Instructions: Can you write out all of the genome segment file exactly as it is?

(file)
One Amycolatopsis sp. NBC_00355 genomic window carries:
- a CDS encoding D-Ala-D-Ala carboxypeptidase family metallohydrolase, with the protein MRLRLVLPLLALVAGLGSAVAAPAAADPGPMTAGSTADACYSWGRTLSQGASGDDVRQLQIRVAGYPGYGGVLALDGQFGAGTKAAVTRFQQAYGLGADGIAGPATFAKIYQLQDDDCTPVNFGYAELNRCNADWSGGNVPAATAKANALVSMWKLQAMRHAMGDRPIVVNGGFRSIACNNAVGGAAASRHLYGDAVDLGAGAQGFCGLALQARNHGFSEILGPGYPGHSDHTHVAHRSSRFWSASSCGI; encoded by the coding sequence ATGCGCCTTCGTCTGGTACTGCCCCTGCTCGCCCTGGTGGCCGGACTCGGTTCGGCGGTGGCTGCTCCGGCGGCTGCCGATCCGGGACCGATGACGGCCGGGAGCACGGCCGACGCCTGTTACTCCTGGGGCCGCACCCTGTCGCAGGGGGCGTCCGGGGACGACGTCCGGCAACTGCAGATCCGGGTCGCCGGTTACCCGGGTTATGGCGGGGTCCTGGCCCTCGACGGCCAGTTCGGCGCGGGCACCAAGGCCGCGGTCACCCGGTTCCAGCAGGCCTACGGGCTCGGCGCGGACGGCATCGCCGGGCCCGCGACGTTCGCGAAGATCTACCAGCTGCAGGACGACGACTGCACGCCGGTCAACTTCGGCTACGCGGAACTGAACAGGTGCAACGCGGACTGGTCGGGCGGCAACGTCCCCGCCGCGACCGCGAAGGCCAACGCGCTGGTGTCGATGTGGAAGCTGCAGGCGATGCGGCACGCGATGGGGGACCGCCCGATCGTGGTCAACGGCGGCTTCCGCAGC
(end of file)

One Amycolatopsis sp. NBC_00355 genomic window carries:
- a CDS encoding D-Ala-D-Ala carboxypeptidase family metallohydrolase, with the protein MRLRLVLPLLALVAGLGSAVAAPAAADPGPMTAGSTADACYSWGRTLSQGASGDDVRQLQIRVAGYPGYGGVLALDGQFGAGTKAAVTRFQQAYGLGADGIAGPATFAKIYQLQDDDCTPVNFGYAELNRCNADWSGGNVPAATAKANALVSMWKLQAMRHAMGDRPIVVNGGFRSIACNNAVGGAAASRHLYGDAVDLGAGAQGFCGLALQARNHGFSEILGPGYPGHSDHTHVAHRSSRFWSASSCGI; encoded by the coding sequence ATGCGCCTTCGTCTGGTACTGCCCCTGCTCGCCCTGGTGGCCGGACTCGGTTCGGCGGTGGCTGCTCCGGCGGCTGCCGATCCGGGACCGATGACGGCCGGGAGCACGGCCGACGCCTGTTACTCCTGGGGCCGCACCCTGTCGCAGGGGGCGTCCGGGGACGACGTCCGGCAACTGCAGATCCGGGTCGCCGGTTACCCGGGTTATGGCGGGGTCCTGGCCCTCGACGGCCAGTTCGGCGCGGGCACCAAGGCCGCGGTCACCCGGTTCCAGCAGGCCTACGGGCTCGGCGCGGACGGCATCGCCGGGCCCGCGACGTTCGCGAAGATCTACCAGCTGCAGGACGACGACTGCACGCCGGTCAACTTCGGCTACGCGGAACTGAACAGGTGCAACGCGGACTGGTCGGGCGGCAACGTCCCCGCCGCGACCGCGAAGGCCAACGCGCTGGTGTCGATGTGGAAGCTGCAGGCGATGCGGCACGCGATGGGGGACCGCCCGATCGTGGTCAACGGCGGCTTCCGCAGC